Just a short ride down the road is Point Judith, a great location for  sea watching. As we drove into the parking lot, you could see the many rafts of Black and Surf Scoters on the rolling sea.

     A single Gannet flies over one of many raft of Scoters.

     A single Common Eider drake does the same.

    More images of the Scoters....

     It was now getting to be later in the afternoon. I always try and be at the Narrows in Galilee Harbor by 3:00 pm when the cod boats return to port. These cod boats (if they were successful for the day) will always have swarms of Gulls hanging off their sterns ready to pounce onto the fish remains that are tossed back into the sea. Within these Gull swarms, it is possible to spot an Iceland Gull or two or possibly a Glaucous Gull as the vessels pass by the parking lot. We all lined up along the rail on the edge parking lot, and now that we were standing directly in the late afternoon increasing wind, you could feel the temperature drop; it was getting much colder.

     As the distant cod boats slowly approached, large flocks of Scoters and Eiders began lifting off the water and flew west.

     While we were anxiously standing there, Bill looked over and said there is an Alcid in the middle of the narrows. It was a Razorbill. I looked over to Marion to tell her, but she went back to the car. George, a true gentleman went back to get her so she could enjoy the Razorbill. The alcid swam and dove nearby for over fifteen minutes.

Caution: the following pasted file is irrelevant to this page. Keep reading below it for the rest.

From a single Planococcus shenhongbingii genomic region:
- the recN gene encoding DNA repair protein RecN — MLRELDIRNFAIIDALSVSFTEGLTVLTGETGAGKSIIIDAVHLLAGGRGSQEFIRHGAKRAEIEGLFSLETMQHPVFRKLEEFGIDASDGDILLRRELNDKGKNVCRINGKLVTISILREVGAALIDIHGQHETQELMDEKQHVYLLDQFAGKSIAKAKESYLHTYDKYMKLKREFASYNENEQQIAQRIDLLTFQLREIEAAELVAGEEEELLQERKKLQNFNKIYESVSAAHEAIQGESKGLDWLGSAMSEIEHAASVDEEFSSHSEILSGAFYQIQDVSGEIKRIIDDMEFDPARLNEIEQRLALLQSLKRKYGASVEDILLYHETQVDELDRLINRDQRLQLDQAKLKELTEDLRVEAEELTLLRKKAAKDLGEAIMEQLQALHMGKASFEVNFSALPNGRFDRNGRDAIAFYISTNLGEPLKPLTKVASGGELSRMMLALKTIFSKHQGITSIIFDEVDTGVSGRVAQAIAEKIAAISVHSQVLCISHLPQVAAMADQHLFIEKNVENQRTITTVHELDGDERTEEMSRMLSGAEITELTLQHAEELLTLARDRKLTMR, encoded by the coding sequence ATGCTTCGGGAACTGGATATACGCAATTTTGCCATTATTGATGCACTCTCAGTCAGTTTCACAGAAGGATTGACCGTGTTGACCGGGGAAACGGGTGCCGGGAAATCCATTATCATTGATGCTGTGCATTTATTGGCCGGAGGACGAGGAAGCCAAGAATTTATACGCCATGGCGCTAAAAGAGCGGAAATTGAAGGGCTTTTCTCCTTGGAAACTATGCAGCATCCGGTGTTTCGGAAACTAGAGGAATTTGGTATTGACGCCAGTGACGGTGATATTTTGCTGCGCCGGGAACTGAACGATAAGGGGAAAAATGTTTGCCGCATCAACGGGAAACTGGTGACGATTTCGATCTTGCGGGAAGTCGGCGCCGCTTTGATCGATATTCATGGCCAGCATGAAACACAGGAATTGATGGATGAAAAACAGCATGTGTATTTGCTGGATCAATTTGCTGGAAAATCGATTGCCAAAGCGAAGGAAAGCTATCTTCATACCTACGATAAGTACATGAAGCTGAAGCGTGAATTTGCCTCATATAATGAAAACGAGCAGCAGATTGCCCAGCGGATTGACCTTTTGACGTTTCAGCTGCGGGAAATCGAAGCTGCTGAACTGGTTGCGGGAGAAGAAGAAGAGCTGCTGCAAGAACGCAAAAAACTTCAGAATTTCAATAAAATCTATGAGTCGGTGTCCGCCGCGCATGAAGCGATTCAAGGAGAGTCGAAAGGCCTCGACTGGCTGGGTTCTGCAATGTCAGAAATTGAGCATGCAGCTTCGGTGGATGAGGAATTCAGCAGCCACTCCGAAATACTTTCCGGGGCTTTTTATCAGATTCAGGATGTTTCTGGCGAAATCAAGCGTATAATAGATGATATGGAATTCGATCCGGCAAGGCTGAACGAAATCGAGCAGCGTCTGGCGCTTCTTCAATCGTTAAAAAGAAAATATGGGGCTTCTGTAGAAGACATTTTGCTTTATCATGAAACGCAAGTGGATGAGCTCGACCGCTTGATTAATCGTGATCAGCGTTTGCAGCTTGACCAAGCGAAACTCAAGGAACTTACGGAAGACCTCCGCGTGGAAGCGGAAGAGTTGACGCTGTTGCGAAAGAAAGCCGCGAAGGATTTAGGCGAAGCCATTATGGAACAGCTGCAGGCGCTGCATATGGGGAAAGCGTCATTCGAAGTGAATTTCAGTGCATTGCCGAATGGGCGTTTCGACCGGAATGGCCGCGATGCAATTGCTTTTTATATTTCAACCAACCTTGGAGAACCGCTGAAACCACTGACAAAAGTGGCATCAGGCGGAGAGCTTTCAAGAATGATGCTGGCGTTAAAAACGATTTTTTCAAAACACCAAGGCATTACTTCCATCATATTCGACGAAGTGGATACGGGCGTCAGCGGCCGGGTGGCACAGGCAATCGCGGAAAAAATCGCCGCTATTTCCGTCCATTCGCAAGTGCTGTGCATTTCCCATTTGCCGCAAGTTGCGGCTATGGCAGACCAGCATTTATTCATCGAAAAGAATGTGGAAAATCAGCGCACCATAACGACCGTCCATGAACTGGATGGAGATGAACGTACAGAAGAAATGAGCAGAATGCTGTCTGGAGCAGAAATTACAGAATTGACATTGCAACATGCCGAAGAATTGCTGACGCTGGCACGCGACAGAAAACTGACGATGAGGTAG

In the meantime, the Lady Frances passed by, but by that time, the large swarm of Gulls that had been trailing it, had thinned out to a few handfuls, and no Iceland Gulls were seen. But the Razorbill made the long cold wait worth it!    

     With little more than an hour left to the day, we said good-bye to George and Marion, it was great to have them come along that day. We decided that we would split up for the last light of the day. Laura and Lori were interested in photographing Loons, and Ann and Bill wanted to try for the “usually reliable” Lesser Black-backed Gull at Grassy Point in Ninigret Park. We drove over to the “Quonnie Canal” first and the Canal was quite, but there were two Loons feeding in the Canal hopefully offering Laura and Lori a few good shots to end the day. We also said our good-byes, and it was also a great pleasure having them join us for the day as well.